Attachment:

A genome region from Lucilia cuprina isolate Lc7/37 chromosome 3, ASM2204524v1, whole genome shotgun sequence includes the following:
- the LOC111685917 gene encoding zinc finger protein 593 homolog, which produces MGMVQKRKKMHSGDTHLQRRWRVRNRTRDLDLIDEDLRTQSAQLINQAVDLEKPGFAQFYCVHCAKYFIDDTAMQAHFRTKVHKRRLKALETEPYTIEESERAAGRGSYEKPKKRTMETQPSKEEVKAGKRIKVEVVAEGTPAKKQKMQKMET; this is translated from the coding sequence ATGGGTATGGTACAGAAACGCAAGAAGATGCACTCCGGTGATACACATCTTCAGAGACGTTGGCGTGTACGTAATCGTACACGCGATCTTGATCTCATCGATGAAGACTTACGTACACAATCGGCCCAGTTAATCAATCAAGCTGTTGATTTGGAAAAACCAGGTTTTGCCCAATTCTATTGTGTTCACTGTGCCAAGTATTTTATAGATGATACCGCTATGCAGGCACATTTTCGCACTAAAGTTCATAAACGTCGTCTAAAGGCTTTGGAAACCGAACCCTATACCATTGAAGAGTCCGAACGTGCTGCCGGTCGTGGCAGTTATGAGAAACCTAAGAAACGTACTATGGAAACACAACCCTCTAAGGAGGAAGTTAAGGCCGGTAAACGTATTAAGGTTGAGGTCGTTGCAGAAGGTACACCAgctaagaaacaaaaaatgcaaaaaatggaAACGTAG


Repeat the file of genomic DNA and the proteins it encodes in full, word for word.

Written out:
A genome region from Lucilia cuprina isolate Lc7/37 chromosome 3, ASM2204524v1, whole genome shotgun sequence includes the following:
- the LOC111685917 gene encoding zinc finger protein 593 homolog, which produces MGMVQKRKKMHSGDTHLQRRWRVRNRTRDLDLIDEDLRTQSAQLINQAVDLEKPGFAQFYCVHCAKYFIDDTAMQAHFRTKVHKRRLKALETEPYTIEESERAAGRGSYEKPKKRTMETQPSKEEVKAGKRIKVEVVAEGTPAKKQKMQKMET; this is translated from the coding sequence ATGGGTATGGTACAGAAACGCAAGAAGATGCACTCCGGTGATACACATCTTCAGAGACGTTGGCGTGTACGTAATCGTACACGCGATCTTGATCTCATCGATGAAGACTTACGTACACAATCGGCCCAGTTAATCAATCAAGCTGTTGATTTGGAAAAACCAGGTTTTGCCCAATTCTATTGTGTTCACTGTGCCAAGTATTTTATAGATGATACCGCTATGCAGGCACATTTTCGCACTAAAGTTCATAAACGTCGTCTAAAGGCTTTGGAAACCGAACCCTATACCATTGAAGAGTCCGAACGTGCTGCCGGTCGTGGCAGTTATGAGAAACCTAAGAAACGTACTATGGAAACACAACCCTCTAAGGAGGAAGTTAAGGCCGGTAAACGTATTAAGGTTGAGGTCGTTGCAGAAGGTACACCAgctaagaaacaaaaaatgcaaaaaatggaAACGTAG